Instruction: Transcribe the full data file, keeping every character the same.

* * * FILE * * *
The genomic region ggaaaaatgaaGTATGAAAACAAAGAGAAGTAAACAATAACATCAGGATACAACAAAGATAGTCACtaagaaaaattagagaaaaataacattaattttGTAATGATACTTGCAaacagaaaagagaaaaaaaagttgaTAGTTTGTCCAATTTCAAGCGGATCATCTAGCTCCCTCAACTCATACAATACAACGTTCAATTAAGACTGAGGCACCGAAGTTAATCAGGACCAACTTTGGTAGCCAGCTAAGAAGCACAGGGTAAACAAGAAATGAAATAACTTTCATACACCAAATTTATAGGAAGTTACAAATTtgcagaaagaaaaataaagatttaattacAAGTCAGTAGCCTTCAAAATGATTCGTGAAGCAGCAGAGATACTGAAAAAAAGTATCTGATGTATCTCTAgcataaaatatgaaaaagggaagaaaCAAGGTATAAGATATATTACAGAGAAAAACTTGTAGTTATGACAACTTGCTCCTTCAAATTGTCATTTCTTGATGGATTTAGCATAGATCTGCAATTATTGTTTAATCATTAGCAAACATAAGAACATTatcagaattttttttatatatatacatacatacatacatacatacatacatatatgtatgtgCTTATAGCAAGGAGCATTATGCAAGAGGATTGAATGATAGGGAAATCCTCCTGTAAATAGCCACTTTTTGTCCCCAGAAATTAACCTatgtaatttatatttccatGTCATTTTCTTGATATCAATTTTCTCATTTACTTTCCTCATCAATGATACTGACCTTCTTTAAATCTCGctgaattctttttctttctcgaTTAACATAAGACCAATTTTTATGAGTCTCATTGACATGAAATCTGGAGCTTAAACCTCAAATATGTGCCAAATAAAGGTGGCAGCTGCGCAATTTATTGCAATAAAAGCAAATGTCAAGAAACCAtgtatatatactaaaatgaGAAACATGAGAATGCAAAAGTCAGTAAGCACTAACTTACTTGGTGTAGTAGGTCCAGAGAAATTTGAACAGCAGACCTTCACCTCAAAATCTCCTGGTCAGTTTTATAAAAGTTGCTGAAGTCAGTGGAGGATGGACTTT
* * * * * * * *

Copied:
The genomic region ggaaaaatgaaGTATGAAAACAAAGAGAAGTAAACAATAACATCAGGATACAACAAAGATAGTCACtaagaaaaattagagaaaaataacattaattttGTAATGATACTTGCAaacagaaaagagaaaaaaaagttgaTAGTTTGTCCAATTTCAAGCGGATCATCTAGCTCCCTCAACTCATACAATACAACGTTCAATTAAGACTGAGGCACCGAAGTTAATCAGGACCAACTTTGGTAGCCAGCTAAGAAGCACAGGGTAAACAAGAAATGAAATAACTTTCATACACCAAATTTATAGGAAGTTACAAATTtgcagaaagaaaaataaagatttaattacAAGTCAGTAGCCTTCAAAATGATTCGTGAAGCAGCAGAGATACTGAAAAAAAGTATCTGATGTATCTCTAgcataaaatatgaaaaagggaagaaaCAAGGTATAAGATATATTACAGAGAAAAACTTGTAGTTATGACAACTTGCTCCTTCAAATTGTCATTTCTTGATGGATTTAGCATAGATCTGCAATTATTGTTTAATCATTAGCAAACATAAGAACATTatcagaattttttttatatatatacatacatacatacatacatacatacatatatgtatgtgCTTATAGCAAGGAGCATTATGCAAGAGGATTGAATGATAGGGAAATCCTCCTGTAAATAGCCACTTTTTGTCCCCAGAAATTAACCTatgtaatttatatttccatGTCATTTTCTTGATATCAATTTTCTCATTTACTTTCCTCATCAATGATACTGACCTTCTTTAAATCTCGctgaattctttttctttctcgaTTAACATAAGACCAATTTTTATGAGTCTCATTGACATGAAATCTGGAGCTTAAACCTCAAATATGTGCCAAATAAAGGTGGCAGCTGCGCAATTTATTGCAATAAAAGCAAATGTCAAGAAACCAtgtatatatactaaaatgaGAAACATGAGAATGCAAAAGTCAGTAAGCACTAACTTACTTGGTGTAGTAGGTCCAGAGAAATTTGAACAGCAGACCTTCACCTCAAAATCTCCTGGTCAGTTTTATAAAAGTTGCTGAAGTCAGTGGAGGATGGACTTT